Homemaking and Shadow Work

Rachel Wilkerson has tied together many threads — including work vs. labor, shadow work, blogging, feminism, and the cult of domesticity — in this post, which has a great section synthesizing Shannon Hayes’ thesis that modernity hasn’t really abolished the tyranny of the family, but instead has merely replaced it:

Last fall, I read Radical Homemakers, a book by Shannon Hayes that puts forth a feminist philosophy I don’t think most of us learned in our women’s studies classes. At the risk of overly simplifying the message, here’s a brief overview: Hayes argues that instead of relying on a man, modern women now rely on The Man—that is, to be independent from our male partners, we have become dependent on our employers who we know do not always have our best interests at heart. And in our pursuit of financial independence, we must rely on cheap convenience products that are bad for our health and the environment, and that are often made by low-wage workers.

I can make the point about meaningful work vs. laborious drudgery quite easily, simply by asking you, dear reader, if you’d drag yourself out of bed to go to your job every day if you didn’t have to. And yet we’ve outsourced most of our daily activities — or what would be our daily activities, if we lived more simply and sustainably — to others, mostly poor immigrant wage slaves even lower in the barrel, so that we can continue our “professional lifestyles”: never-ending cycles of work in exchange for money in exchange for cars so we can get to work and get money and exchange it for gas for our car so we can get to work.

Here’s a quote by Hakim Bay from The Information War, which nicely continues the point:

Americans and other “First World” types seem particularly susceptible to the rhetoric of a “metaphysical economy” because we can no longer see (or feel or smell) around us very much evidence of a physical world. Our architecture has become symbolic, we have enclosed ourselves in the manifestations of abstract thought (cars, apartments, offices, schools), we work at “service” or information-related jobs, helping in our little way to move disembodied symbols of wealth around an abstract grid of Capital, and we spend our leisure largely engrossed in Media rather than in direct experience of material reality.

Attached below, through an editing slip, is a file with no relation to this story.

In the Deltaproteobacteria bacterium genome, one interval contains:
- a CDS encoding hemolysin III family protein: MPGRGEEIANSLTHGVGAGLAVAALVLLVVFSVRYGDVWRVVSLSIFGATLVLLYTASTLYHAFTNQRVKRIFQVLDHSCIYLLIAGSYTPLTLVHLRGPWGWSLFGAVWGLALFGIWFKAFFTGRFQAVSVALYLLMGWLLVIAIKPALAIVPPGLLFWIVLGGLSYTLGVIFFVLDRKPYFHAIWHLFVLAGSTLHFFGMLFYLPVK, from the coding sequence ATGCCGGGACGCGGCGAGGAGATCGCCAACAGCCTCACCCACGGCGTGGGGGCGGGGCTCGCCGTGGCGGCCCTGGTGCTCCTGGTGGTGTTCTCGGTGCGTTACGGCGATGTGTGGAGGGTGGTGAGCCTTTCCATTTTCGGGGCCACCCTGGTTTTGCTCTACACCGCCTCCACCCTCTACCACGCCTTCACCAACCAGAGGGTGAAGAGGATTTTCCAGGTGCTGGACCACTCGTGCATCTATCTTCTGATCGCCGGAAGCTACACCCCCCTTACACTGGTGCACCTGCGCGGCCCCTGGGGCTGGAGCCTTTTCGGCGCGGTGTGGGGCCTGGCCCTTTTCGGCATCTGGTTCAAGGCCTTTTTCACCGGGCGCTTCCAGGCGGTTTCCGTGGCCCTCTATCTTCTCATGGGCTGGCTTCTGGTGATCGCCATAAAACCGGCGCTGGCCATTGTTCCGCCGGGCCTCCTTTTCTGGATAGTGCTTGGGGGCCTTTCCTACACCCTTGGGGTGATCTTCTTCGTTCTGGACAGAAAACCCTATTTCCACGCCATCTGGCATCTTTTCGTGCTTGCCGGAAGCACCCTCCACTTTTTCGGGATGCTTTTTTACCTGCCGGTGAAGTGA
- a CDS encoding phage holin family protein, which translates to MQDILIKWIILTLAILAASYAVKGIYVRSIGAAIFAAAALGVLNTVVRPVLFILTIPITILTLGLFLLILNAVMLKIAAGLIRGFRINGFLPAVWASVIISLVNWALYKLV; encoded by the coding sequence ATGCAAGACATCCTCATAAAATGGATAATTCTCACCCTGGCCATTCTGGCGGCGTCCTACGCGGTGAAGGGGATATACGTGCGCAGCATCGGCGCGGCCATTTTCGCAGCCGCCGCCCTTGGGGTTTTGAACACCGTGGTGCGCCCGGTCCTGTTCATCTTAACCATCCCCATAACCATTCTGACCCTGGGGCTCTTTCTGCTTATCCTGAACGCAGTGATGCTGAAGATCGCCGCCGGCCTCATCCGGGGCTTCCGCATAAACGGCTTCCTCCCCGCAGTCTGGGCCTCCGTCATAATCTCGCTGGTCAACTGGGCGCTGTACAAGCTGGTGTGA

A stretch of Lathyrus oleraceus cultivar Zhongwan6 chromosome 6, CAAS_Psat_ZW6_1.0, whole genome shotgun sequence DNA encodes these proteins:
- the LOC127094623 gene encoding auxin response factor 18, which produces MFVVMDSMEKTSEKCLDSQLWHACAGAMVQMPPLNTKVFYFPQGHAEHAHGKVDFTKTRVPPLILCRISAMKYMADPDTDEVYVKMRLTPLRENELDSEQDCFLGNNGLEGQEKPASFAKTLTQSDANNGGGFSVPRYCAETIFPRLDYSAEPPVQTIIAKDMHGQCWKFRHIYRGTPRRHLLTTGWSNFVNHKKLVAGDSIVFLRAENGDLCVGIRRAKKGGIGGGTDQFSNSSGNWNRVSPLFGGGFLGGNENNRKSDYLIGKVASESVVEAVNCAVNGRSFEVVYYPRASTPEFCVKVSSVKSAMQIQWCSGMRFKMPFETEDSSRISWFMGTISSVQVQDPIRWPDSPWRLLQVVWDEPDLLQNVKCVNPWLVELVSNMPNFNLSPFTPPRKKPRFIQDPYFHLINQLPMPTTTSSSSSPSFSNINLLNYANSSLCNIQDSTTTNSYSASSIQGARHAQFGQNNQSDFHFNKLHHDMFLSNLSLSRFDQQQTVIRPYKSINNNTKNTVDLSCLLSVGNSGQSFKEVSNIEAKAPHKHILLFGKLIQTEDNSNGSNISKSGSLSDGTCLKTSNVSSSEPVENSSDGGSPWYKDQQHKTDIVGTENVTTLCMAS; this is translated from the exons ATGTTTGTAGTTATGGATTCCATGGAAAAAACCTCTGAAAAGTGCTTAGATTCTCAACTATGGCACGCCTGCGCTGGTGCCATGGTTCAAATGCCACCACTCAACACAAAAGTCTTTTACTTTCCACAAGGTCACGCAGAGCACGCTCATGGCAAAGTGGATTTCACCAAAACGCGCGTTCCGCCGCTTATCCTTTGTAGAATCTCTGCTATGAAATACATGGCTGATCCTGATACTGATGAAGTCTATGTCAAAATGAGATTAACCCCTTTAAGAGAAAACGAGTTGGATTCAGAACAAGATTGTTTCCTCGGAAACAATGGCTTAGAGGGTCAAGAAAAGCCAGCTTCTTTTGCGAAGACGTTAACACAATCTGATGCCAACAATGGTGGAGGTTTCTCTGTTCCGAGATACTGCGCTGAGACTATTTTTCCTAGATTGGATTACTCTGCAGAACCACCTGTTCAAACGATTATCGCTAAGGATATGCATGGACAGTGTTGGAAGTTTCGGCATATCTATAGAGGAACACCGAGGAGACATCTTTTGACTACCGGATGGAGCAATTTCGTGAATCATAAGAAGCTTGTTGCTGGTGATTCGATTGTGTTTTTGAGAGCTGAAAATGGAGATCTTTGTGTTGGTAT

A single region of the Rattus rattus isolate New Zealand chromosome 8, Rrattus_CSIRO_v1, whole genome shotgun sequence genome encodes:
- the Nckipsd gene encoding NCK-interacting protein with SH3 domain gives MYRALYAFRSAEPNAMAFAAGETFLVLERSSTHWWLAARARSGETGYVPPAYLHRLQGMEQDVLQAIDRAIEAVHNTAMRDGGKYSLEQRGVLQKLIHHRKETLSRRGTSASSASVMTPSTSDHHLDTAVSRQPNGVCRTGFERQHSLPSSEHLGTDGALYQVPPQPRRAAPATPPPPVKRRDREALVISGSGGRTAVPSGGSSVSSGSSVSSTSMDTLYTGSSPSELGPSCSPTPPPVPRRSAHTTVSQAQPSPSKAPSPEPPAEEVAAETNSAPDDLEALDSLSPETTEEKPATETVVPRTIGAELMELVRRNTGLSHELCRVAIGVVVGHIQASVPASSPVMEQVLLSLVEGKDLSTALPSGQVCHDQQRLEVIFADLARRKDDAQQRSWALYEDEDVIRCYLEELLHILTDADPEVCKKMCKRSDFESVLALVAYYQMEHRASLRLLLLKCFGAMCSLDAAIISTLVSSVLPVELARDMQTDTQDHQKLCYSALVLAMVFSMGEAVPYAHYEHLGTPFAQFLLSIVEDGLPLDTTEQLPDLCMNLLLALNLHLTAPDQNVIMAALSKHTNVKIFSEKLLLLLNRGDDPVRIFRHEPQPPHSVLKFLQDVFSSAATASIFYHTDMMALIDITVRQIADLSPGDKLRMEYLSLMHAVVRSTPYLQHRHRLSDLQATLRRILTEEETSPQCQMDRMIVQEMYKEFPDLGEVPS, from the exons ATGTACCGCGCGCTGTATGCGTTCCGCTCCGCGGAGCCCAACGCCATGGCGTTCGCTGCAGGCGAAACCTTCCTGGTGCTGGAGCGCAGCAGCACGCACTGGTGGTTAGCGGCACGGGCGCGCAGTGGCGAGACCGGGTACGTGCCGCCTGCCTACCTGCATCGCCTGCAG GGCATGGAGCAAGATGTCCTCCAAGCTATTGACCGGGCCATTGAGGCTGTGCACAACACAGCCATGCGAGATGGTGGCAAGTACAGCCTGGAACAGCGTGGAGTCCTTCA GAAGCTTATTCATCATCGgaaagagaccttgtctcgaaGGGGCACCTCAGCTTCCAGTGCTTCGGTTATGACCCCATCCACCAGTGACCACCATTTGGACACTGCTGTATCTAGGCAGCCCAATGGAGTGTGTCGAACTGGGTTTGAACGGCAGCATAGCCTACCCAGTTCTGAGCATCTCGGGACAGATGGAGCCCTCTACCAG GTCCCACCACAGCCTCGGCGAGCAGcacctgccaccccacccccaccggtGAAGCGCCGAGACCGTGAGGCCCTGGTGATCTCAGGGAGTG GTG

The material world for us has come to symbolize catastrophe, as in our amazingly hysterical reaction to storms and hurricanes (proof that we’ve failed to “conquer Nature” entirely), or in our neo-Puritan fear of sexual otherness, or our taste for bland and denatured (almost abstract) food.

And yet, this “First World” economy is not self-sufficient. It depends for its position (top of the pyramid) on a vast substructure of old-fashioned material production. Mexican farmworkers grow and package all that Natural food for us so we can devote our time to stocks, insurance, law, computers, video games. Peons in Taiwan make silicon chips for our PCs. “Towel-heads” in the Middle East suffer and die for our sins.

Life? Oh, our servants do that for us. We have no life, only “lifestyle” – an abstraction of life, based on the sacred symbolism of the Commodity, mediated by the priesthood of the stars, those larger-than-life abstractions who rule our values and people our dreams – the media-archetypes; or perhaps “mediarchs” would be a better term.

Of course this Baudrillardian dystopia doesn’t really exist – yet. It’s surprising, however, to note how many social radicals consider it a desireable goal, at least as long as it’s called the “information revolution” or something equally inspiring. Leftists talk about seizing the means of information-production from the data monopolists. In truth, information is everywhere – even atom bombs can be constructed on plans available in public libraries. … Books on every conceivable subject can actually still be found through interlibrary loan. Meanwhile someone still has to grow pears and cobble shoes. Or, even if these “industries” can be completely mechanized, someone still has to eat pears and wear shoes. The body is still the basis of wealth. The idea of Images as wealth is a spectacular delusion.

Loads of Peak Oil Data, and a Warning

Here’s a good summary of peak oil by Chris Nelder: from SmartPlanet.

Here’s the end of the piece:

If U.S. consumers are able to tolerate, say, $5-7 a gallon for gasoline by 2020, then it’s possible that the production plateau could extend a bit farther, and my expectation that global supply will begin to slip around 2015 could be wrong. It won’t be off by much, and in the grand scheme of what it means for the global economy, a year or three plus or minus is essentially irrelevant. But if I am off by even six months, you can be sure that my detractors will come out of the woodwork to say I’m all wet, and that production is going to da moon.